It could not immediately be learned, however, when and where he was baptized.

At the Church of the Life-Giving Trinity on the Sparrow Hills, where Putin stopped by for half an hour on Christmas Eve, people could easily tell he was not a podsvechnik.

"You can instantly tell if a person is a believer or not," Priest Alexander Antipov, who serves at the church, said in an interview Tuesday. "Putin is a believer."

"He was the first politician who asked for the Holy Patriarch's blessing," he said. "If any cause begins with prayer, it is already good. It means that the person has a moral basis in life. Let's hope!"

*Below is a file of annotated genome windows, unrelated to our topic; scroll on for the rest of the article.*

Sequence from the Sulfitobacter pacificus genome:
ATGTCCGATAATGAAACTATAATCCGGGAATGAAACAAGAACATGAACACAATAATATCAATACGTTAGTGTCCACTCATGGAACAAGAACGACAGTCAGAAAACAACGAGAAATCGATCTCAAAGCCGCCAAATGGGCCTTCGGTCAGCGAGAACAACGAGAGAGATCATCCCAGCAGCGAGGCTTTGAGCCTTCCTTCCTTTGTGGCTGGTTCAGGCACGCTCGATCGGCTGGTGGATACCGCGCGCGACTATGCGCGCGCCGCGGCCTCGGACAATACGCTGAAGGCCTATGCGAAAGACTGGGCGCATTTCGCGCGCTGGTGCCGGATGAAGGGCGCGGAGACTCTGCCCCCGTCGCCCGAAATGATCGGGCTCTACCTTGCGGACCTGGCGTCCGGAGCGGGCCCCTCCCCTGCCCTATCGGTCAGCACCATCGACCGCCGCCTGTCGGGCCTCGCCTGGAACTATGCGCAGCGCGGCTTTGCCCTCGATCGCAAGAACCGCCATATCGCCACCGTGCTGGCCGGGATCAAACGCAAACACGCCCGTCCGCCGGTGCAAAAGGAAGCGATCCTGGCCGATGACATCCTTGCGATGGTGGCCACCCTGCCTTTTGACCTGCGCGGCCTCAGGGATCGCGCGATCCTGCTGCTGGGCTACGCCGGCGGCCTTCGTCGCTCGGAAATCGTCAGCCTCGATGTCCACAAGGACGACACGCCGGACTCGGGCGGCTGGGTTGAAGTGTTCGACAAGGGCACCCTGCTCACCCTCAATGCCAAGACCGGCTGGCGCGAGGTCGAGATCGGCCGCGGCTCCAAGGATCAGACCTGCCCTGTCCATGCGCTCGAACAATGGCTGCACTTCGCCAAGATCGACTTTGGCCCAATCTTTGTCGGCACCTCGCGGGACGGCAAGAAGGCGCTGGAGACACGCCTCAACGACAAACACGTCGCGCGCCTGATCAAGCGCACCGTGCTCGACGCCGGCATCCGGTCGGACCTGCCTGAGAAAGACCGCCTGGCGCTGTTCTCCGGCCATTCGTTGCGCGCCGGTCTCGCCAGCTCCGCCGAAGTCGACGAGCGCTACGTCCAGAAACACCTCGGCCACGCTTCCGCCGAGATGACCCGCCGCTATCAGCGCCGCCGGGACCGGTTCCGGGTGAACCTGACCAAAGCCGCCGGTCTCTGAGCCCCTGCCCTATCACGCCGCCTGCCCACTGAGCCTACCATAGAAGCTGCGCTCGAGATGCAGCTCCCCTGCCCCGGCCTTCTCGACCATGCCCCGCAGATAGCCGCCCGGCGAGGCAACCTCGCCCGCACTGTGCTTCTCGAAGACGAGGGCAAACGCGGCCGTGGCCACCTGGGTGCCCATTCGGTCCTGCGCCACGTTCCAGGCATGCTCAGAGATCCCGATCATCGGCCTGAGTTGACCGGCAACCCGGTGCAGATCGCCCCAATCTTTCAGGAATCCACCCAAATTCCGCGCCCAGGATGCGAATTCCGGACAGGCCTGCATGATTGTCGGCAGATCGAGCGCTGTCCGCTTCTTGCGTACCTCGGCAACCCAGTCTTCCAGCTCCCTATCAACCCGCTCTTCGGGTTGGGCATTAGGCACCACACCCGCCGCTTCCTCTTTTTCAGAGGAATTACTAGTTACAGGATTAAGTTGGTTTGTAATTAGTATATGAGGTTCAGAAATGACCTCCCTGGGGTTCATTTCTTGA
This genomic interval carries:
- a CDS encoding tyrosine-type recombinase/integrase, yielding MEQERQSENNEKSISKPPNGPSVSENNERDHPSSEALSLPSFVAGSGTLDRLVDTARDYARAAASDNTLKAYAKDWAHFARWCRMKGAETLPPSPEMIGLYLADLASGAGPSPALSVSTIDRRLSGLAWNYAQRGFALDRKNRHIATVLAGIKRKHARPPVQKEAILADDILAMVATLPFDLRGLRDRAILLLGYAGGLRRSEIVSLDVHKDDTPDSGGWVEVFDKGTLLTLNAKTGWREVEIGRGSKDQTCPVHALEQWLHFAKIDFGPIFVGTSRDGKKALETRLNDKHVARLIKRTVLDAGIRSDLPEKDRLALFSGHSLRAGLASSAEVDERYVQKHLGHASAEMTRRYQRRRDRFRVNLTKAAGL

A prominent Orthodox priest in Moscow who asked not to be identified said he had talked with Putin about matters of faith before he became prime minister, and confirmed that he is a "believing Orthodox man."

Priest Maxim Kozlov, dean of Moscow State University's St. Tatyana Chapel, said the fact that Putin is a believer does not necessarily say much about him as a politician. "But it gives us hope that a person, who understands himself as an Orthodox Christian, would refuse to do certain things in politics," Kozlov said. "Unfortunately, we cannot say the same about others. There, money rules everything."

The problem for Putin's image advisers, however, is that what makes Orthodox Christians optimistic may alarm those who are not Orthodox.